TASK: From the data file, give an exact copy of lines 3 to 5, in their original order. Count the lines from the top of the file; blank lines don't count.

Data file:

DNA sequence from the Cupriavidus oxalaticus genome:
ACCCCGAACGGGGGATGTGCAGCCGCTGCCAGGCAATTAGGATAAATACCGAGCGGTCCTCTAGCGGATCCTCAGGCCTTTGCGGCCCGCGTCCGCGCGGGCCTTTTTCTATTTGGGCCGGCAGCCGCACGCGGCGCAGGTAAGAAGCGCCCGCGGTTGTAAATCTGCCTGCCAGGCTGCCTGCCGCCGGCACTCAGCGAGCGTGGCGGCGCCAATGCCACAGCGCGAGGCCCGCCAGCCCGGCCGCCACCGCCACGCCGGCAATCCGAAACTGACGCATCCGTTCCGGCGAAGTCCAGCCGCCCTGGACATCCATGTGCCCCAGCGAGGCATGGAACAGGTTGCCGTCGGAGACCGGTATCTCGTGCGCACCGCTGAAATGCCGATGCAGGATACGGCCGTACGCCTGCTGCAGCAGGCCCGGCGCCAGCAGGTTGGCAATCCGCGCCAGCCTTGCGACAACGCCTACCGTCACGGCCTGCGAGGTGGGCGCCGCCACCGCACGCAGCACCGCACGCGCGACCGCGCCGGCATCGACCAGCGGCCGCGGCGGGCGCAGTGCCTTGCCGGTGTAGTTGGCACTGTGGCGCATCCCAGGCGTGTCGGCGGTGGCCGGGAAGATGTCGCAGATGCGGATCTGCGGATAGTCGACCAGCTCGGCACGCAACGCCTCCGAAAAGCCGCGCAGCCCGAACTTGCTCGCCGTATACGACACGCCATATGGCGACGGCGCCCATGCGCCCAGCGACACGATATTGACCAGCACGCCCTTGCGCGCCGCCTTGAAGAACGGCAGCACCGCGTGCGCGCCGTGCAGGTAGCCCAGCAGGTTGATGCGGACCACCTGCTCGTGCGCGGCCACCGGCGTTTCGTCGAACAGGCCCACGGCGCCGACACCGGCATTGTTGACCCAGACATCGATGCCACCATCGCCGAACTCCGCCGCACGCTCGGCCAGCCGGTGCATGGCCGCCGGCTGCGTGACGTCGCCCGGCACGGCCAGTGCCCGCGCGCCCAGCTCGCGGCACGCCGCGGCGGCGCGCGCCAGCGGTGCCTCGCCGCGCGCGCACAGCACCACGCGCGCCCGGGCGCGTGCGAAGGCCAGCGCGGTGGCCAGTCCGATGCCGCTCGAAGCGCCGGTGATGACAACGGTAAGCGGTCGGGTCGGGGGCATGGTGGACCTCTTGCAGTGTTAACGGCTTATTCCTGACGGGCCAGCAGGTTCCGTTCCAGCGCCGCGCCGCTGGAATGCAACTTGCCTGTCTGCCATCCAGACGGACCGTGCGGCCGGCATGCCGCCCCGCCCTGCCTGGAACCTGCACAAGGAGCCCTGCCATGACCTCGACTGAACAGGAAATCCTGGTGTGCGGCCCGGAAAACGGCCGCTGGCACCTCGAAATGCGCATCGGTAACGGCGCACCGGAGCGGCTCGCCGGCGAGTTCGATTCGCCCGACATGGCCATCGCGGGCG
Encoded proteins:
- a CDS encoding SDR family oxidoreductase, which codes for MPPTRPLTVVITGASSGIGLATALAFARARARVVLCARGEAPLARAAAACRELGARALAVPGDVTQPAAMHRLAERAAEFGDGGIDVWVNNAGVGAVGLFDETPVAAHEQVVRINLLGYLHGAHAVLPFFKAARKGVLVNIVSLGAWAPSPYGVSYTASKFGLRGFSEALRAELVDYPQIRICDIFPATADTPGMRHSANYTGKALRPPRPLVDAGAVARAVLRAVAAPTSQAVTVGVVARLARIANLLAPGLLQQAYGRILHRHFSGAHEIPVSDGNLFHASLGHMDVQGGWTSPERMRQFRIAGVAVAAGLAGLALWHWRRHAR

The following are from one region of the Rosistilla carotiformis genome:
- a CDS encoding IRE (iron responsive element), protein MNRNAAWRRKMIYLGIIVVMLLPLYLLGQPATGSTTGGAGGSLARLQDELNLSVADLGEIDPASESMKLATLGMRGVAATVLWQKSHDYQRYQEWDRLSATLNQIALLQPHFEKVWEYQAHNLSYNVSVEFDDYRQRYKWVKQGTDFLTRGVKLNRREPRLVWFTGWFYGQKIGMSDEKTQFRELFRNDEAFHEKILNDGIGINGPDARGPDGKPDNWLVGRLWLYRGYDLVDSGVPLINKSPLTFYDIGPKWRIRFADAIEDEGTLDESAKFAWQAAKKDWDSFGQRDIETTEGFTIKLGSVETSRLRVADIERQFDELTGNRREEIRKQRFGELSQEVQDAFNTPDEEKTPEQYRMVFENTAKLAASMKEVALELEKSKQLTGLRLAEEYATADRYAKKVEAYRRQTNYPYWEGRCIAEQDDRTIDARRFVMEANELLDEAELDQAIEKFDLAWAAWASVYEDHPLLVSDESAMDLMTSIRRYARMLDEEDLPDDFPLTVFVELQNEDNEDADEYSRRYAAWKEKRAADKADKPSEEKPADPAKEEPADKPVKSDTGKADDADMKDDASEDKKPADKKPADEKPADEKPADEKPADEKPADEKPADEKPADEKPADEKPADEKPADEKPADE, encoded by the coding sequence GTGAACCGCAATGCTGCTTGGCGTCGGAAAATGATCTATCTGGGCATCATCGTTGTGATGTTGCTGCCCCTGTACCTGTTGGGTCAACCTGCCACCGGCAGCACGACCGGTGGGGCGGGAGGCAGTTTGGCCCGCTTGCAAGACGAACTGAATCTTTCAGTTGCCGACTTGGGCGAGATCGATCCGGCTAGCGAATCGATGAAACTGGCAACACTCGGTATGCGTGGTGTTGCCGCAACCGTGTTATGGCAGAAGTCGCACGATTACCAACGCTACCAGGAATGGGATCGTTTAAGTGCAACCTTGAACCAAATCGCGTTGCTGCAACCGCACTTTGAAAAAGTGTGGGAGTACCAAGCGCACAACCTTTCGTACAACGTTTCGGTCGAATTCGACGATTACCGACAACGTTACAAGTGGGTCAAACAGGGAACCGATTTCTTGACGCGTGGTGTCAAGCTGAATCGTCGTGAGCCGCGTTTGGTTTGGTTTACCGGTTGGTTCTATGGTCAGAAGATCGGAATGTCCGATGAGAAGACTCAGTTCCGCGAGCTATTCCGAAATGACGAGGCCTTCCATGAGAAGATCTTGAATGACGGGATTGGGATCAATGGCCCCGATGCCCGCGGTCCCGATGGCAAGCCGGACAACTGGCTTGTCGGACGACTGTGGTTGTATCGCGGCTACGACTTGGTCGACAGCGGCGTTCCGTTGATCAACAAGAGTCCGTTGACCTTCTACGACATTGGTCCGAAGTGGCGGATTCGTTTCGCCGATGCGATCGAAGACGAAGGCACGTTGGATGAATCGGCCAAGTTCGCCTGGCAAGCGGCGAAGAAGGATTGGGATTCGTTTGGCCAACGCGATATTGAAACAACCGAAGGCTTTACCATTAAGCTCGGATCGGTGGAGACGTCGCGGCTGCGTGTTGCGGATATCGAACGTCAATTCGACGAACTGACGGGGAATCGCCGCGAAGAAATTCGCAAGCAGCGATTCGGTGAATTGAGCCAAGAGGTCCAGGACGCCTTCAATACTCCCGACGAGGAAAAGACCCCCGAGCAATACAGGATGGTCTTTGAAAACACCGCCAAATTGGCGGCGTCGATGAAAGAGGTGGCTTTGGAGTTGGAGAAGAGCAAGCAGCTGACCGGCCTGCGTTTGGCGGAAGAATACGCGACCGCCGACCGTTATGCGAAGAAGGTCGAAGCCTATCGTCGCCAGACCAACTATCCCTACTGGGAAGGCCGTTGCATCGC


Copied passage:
Encoded proteins:
- a CDS encoding SDR family oxidoreductase, which codes for MPPTRPLTVVITGASSGIGLATALAFARARARVVLCARGEAPLARAAAACRELGARALAVPGDVTQPAAMHRLAERAAEFGDGGIDVWVNNAGVGAVGLFDETPVAAHEQVVRINLLGYLHGAHAVLPFFKAARKGVLVNIVSLGAWAPSPYGVSYTASKFGLRGFSEALRAELVDYPQIRICDIFPATADTPGMRHSANYTGKALRPPRPLVDAGAVARAVLRAVAAPTSQAVTVGVVARLARIANLLAPGLLQQAYGRILHRHFSGAHEIPVSDGNLFHASLGHMDVQGGWTSPERMRQFRIAGVAVAAGLAGLALWHWRRHAR

The following are from one region of the Rosistilla carotiformis genome: